Western liberalism, as it has become....
Interesting interview, particularly his comments about "recasting it as current American neo-conservatism vs. current American liberalism." What makes this theme a farce is that current American liberalism is absoulutely gutless, with the exception of a few delusional Christian Peacemakers. Western liberals only gather and demonstrate in countries that protect their rights to do so. And they demonstrate against the very prinicples that they supposedly support. Proof of this is the meme that they want peace in Iraq through withdrawal of Coalition troops. Who guarantees that peace? Western demonstrators waving signs? Inanity capitulates insanity. What Joanie, RHampton, et al do not understand is that in this case, the hero and the villain are both Hitler (or Mao or Fidel or Che), just at different stages of violent power.

Life in Denial
Moore: "....They were talking less about annihilating whichever minority they happened to find disfavor with and talking more about free market forces and market choice and all of these other kind of glib terms, which tended to have the same results as an awful lot of the kind of Fascist causes back in the 1930s but with a bit more spin put upon them The friendly face of fascism."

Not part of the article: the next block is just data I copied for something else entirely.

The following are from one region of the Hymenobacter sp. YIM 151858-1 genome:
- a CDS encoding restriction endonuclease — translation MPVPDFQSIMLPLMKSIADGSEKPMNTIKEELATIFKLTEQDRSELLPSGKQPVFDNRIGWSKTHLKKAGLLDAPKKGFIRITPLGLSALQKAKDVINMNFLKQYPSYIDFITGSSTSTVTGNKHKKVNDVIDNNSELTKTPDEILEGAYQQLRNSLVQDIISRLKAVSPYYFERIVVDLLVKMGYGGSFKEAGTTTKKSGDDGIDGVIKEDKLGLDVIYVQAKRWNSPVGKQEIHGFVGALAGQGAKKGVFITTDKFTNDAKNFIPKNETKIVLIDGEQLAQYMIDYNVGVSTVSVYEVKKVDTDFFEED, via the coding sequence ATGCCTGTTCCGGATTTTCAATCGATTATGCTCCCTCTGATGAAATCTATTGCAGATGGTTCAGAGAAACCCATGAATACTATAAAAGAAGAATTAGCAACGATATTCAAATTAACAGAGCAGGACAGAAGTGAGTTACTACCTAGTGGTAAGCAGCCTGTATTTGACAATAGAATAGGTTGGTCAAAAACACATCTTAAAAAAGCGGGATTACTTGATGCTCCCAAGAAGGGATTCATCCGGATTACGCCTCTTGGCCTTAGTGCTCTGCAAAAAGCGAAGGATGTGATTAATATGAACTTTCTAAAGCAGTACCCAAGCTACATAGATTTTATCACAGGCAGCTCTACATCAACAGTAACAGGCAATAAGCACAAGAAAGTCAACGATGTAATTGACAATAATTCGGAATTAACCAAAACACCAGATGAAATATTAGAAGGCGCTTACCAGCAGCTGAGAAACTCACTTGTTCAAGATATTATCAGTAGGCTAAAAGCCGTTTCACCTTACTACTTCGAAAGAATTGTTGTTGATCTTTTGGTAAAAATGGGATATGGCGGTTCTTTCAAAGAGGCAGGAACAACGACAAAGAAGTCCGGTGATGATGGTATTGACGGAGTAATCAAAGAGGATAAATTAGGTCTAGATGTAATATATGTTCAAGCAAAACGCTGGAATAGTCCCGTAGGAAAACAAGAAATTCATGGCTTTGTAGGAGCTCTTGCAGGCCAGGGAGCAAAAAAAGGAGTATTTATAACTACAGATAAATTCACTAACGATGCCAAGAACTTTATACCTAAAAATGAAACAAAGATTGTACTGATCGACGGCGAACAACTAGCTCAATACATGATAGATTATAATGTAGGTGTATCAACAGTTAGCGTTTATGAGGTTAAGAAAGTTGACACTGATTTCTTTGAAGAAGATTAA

Oh crikey. Although Moore may be a very adept and entertaining storyteller, like all who display such Socialistic impulses he's nothing short of an economic moron.

What the?
"This is not to excuse or justify Abu Ghraib. Just a plea for some sanity in the discussion. Torture, the real kind, is hideous. Let's not define downward until the word has no meaning at all".

Yes it was just a bit of fun even the ones that died.
Have you bother to find out what was happening in the place. Over 30 detainees have died while being interviewed. At least one was suffocated in a sleeping bag by a interviewer. That is why guards are being investigated by your government.